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Sunday, 11 May 2014

Fat bottomed girls

Stanley steam car in Riverside Museum (photo Dug Blane)
"You know you've had two beers, so you can't drive home?" Al says half an hour later, with the sun still shining on his garden and his daft dog shut in the house for a while, so the humans can discuss space travel and the Sorites paradox, without getting their legs humped.

"Course I won't," I say. "You got me for the night. But when I was young, people would regularly drive with several beers inside them." 

"When you were young the speed limit was four miles an hour," he says. "And a man with a red flag had to walk in front of you."

"Two miles an hour in towns," I tell him. "And I wasn't born till years after 1865, when that law was passed."

"That can't be right," he says. "Benz didn't patent his motorwagen, driven by an internal combustion engine, until 1886. So there weren't any cars in the 1860s."

"There were," I say. "But they were driven by external combustion - the steam engine. The Red Flag Laws kept them pretty much off the roads in this country for 30 years. It was even worse in some of the States. 

"Pennsylvania passed a bill saying motorists meeting cattle had to stop and disassemble their vehicle, then 'conceal the various components out of sight behind nearby bushes', until the cows calmed down. I'm not making this up."

The sound of a prop-driven plane passing overhead, bound for Glasgow Airport, draws our eyes upward. "You ever get blue ice falling in your garden, since you're so close to the flight path?" I say.

"Giant flying frozen turds in Bearsden?" he says. "The residents would never allow it. There'd be an international incident. You want to know why I never use a plane or even drive a car nowadays?"

"Oh god, global warming," I say.

"Never mind oh god global warming," he says. "It's the most serious threat to the world since the atom bomb."

"I know," I say. "You keep telling me. So we should cover hillsides with huge turbines that only work with 10.65 mile-an-hour winds from the south-west?"

"Nah, wind turbines make no engineering or economic sense," he says. "I've done the sums. They're a commercial con-trick. Bikes are different. Cars and planes are killing the planet."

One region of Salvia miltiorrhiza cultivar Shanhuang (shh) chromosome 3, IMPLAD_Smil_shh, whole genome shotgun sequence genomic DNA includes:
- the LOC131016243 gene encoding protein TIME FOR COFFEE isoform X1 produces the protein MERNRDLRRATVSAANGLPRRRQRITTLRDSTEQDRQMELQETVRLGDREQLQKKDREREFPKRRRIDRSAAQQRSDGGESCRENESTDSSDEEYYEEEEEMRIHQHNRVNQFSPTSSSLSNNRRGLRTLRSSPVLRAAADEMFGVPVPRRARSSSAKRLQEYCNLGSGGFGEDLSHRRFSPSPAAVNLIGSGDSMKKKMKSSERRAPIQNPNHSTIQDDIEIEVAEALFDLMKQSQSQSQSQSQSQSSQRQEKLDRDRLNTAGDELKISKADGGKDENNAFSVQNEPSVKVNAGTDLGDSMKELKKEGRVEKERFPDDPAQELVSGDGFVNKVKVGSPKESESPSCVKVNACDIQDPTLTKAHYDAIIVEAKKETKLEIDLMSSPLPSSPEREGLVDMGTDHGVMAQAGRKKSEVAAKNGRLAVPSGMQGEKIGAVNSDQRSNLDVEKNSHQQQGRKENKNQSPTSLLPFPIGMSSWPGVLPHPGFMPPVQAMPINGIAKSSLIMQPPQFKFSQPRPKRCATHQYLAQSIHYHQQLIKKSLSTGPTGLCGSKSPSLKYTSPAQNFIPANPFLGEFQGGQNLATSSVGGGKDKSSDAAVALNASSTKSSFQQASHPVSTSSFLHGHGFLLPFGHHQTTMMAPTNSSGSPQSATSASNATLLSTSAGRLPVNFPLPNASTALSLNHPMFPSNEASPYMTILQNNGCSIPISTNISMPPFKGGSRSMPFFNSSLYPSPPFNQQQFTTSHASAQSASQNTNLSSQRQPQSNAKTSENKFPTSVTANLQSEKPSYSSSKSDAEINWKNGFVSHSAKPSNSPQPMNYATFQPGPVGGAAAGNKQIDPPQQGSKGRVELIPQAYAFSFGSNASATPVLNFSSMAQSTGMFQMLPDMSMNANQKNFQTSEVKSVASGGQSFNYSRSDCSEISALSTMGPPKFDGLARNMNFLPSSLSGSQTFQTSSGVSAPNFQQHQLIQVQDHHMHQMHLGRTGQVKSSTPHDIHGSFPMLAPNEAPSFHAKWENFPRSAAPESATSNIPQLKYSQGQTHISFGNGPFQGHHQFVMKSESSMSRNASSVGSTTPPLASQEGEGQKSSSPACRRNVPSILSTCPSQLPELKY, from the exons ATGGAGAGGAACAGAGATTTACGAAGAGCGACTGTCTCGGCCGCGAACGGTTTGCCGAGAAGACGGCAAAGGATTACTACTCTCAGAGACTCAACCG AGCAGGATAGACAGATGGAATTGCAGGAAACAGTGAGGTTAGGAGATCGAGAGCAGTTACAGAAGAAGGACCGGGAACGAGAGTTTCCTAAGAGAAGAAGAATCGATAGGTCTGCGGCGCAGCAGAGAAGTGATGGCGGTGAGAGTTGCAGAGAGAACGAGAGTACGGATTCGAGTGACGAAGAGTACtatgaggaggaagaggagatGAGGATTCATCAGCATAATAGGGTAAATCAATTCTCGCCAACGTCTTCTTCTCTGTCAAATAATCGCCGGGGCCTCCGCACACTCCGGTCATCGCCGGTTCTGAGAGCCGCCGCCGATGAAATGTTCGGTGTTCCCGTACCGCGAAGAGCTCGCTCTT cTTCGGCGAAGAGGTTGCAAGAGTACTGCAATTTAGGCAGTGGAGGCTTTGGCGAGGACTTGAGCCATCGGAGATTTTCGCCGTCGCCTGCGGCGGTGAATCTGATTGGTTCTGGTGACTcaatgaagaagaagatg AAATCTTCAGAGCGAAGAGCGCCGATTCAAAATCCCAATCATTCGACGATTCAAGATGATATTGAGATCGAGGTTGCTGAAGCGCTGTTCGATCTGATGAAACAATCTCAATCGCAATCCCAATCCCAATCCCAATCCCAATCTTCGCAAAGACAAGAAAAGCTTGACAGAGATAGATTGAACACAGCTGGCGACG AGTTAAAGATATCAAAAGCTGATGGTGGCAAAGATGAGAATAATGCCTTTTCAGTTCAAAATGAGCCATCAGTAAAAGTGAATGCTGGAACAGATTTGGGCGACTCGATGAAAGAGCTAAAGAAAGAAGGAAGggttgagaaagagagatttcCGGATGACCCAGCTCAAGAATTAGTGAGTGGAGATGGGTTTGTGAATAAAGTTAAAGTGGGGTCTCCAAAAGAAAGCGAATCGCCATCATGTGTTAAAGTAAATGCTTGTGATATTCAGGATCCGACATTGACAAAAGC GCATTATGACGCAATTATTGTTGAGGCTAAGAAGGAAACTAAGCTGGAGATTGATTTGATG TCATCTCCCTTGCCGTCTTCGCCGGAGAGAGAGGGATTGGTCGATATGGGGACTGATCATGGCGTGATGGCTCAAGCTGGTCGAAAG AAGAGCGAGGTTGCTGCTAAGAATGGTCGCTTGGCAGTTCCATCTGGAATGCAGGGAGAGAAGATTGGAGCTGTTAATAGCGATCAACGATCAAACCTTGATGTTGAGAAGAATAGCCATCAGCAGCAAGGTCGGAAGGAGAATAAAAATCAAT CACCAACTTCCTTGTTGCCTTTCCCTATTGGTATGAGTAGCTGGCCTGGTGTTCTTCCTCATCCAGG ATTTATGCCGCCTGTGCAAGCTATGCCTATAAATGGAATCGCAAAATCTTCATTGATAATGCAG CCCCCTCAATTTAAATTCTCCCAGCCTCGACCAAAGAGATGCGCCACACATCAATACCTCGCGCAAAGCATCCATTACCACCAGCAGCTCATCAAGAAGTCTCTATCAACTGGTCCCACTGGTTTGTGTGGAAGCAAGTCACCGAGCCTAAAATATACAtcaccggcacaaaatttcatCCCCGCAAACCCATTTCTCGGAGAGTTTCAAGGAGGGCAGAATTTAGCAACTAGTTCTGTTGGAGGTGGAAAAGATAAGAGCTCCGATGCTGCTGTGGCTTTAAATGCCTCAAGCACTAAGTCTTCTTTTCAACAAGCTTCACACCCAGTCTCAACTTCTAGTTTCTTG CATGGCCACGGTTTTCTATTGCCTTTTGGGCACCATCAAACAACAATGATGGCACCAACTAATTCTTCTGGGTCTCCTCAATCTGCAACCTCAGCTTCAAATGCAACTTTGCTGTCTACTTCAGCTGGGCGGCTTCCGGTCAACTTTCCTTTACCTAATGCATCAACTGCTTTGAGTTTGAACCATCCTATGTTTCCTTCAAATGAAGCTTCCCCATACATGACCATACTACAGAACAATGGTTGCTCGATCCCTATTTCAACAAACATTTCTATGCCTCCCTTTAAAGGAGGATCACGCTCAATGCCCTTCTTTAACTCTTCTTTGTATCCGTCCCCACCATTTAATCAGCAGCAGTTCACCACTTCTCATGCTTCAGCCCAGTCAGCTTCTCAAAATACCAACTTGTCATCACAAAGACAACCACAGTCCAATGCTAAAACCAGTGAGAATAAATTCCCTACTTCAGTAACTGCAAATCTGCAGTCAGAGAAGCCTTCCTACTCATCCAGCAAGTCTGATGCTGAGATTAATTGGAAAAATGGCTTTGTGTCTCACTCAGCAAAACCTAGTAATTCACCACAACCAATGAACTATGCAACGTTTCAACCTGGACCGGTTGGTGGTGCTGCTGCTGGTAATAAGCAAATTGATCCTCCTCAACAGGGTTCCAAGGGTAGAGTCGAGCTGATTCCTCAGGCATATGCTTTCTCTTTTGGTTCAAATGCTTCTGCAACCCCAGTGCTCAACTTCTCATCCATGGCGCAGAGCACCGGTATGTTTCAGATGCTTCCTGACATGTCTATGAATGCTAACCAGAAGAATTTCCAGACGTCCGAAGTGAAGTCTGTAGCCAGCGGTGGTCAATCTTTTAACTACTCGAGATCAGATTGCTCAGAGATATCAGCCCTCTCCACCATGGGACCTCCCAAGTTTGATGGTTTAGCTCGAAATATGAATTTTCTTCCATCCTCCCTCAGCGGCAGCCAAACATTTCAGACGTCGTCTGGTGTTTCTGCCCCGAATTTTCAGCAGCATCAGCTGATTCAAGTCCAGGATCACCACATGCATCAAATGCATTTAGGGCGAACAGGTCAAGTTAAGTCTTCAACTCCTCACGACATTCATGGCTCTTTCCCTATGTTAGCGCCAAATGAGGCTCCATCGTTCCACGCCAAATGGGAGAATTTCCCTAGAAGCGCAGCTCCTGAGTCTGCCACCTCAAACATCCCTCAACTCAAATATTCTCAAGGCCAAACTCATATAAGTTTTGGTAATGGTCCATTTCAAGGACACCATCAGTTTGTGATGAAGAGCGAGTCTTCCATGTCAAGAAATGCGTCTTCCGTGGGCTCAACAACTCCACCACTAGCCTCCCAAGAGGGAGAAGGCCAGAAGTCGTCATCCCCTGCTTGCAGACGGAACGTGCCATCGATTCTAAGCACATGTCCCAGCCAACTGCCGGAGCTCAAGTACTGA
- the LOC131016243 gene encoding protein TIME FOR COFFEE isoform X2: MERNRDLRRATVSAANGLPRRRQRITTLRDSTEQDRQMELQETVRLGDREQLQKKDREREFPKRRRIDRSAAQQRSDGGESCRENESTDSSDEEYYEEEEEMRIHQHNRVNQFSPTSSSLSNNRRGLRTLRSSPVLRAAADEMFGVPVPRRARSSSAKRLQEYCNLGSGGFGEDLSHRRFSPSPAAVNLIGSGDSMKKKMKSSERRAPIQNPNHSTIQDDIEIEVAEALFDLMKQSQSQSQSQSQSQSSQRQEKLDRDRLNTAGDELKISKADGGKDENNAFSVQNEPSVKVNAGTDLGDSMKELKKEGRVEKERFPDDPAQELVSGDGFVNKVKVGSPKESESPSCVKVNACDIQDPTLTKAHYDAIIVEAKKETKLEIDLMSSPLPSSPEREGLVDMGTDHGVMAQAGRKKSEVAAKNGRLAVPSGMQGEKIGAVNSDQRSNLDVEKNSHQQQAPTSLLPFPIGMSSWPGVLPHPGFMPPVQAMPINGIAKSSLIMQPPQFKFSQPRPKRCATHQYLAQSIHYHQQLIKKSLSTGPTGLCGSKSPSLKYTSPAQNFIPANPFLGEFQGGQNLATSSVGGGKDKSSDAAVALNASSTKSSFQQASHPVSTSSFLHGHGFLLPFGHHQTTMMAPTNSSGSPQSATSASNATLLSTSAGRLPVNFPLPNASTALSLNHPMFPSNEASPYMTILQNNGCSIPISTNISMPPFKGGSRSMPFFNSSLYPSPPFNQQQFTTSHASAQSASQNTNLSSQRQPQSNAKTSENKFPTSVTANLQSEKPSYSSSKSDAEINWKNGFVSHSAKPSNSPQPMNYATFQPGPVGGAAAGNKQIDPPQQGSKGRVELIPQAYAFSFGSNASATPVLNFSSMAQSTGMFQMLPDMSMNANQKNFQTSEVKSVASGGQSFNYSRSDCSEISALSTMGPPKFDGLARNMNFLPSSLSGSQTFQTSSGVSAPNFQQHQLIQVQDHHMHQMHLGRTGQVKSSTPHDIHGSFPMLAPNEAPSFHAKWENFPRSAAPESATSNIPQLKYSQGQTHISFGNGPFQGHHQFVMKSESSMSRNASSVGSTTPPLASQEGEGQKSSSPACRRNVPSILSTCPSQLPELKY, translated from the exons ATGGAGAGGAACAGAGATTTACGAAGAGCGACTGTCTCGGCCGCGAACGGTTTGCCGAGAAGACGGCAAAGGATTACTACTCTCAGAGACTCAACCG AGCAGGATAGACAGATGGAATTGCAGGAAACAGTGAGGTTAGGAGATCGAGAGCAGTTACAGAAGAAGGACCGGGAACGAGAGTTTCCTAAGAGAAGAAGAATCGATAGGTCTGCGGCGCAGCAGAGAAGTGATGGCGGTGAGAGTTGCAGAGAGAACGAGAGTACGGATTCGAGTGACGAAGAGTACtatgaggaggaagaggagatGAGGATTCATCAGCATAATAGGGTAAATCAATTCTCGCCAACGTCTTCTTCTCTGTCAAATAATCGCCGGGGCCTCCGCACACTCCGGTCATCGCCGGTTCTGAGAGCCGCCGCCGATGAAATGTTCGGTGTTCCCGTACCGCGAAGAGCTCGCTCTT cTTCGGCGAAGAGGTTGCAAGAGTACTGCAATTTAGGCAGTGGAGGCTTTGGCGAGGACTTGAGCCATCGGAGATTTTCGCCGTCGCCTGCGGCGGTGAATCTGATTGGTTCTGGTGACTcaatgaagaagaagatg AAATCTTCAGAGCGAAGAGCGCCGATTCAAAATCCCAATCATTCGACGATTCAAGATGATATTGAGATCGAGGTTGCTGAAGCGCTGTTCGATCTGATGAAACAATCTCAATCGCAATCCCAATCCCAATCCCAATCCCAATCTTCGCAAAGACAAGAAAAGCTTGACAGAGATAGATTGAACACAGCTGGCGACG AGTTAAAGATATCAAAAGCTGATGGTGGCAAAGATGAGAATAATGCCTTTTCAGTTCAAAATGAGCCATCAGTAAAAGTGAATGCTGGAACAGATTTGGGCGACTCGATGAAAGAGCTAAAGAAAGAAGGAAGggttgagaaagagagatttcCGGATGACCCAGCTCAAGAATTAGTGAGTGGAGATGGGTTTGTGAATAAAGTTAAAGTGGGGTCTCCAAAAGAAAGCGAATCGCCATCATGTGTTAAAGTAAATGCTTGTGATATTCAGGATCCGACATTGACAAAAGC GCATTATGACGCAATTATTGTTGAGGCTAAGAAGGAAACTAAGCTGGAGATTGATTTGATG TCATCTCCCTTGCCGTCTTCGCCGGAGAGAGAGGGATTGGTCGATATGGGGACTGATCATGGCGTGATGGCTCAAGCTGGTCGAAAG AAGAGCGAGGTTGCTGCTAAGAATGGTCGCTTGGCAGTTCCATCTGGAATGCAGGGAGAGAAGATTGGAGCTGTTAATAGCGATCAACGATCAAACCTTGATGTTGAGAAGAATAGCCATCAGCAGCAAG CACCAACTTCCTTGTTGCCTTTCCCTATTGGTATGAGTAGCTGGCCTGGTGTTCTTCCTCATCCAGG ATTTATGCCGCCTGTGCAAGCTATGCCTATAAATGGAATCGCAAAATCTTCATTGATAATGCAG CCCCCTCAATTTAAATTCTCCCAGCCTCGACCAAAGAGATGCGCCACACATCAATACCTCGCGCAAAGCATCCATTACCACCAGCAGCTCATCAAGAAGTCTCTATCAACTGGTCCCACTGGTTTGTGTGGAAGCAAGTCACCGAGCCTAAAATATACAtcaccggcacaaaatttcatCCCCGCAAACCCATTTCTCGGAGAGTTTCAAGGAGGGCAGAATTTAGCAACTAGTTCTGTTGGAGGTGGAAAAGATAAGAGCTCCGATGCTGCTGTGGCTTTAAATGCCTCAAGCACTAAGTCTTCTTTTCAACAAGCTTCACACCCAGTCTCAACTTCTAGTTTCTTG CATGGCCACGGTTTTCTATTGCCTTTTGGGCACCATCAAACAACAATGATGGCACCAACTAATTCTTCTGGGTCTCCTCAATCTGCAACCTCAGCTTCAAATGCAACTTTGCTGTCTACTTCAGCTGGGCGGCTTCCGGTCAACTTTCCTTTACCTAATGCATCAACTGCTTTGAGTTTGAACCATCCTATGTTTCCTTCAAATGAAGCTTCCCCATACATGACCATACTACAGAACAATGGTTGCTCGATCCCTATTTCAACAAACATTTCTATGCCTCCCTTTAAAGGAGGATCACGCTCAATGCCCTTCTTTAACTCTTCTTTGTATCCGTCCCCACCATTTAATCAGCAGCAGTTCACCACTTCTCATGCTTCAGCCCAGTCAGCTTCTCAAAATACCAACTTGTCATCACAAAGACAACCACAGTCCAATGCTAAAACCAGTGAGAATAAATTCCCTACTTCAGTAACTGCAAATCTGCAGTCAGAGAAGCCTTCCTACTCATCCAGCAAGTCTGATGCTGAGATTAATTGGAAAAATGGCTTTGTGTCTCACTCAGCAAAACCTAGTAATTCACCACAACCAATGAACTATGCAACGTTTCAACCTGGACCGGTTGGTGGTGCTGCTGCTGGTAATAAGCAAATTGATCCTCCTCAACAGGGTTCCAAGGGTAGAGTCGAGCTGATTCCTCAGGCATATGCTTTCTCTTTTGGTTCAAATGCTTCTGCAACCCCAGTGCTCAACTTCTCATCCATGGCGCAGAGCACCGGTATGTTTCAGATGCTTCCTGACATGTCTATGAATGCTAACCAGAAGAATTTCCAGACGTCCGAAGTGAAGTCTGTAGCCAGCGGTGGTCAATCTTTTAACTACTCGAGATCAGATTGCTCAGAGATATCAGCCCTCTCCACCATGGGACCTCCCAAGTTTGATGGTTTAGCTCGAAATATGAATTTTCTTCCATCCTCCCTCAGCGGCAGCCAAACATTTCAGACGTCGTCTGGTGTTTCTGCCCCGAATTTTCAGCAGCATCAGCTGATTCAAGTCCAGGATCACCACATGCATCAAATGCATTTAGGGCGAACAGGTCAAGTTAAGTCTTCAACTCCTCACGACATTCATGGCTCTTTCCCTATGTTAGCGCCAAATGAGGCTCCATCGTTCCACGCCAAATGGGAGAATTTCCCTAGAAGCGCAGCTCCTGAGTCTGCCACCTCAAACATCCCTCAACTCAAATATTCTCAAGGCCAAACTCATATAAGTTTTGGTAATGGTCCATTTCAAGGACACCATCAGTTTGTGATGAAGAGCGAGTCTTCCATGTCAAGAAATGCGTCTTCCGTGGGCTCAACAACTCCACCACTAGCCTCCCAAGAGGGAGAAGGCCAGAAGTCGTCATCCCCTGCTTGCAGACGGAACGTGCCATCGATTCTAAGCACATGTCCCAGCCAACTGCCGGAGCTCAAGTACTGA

"So you riding your bike is going to save the world," I say. 

"Didn't you tell me once that the basis of all rational ethics is Kant's categorical imperative?" he says. "Behave in such a way that if everyone did it, the world would be a better place."

"True enough," I say. "But why bikes? Cyclists are selfish louts and bikes give you scrotal abnormalities."

"Only if you put them between your legs," he says.

"There must be something better than a bike," I say. 

"There isn't," he says. "A man on a bike is the most efficient creature on Earth."

"What about a woman on a bike?" I say.

"You're not going to distract me with thoughts of women on bikes," he says. 

"I think I am," I say. "You remember that Queen song and the video that went with it?" 

"Shut up," he says, lifting his pint of chilled lager and pressing it against his forehead. "Cycling uses the least energy of any form of transport, including walking. A hundred calories will take a cyclist three miles, but move a car just a few hundred feet. And the more cyclists on the roads the safer they seem to be for everyone."

"You're forgetting an important scientific fact," I say. 

"What's that?" he says. 

"Cattle are reckoned to cause more global warming than all forms of transport combined. We need to stop the carnivores and their farting cows, not just the cars."

"That's fine by me," he says, lifting his glass and clinking it against mine. "What do we want?

"Cycling vegetarians!"

"When do we want them?"


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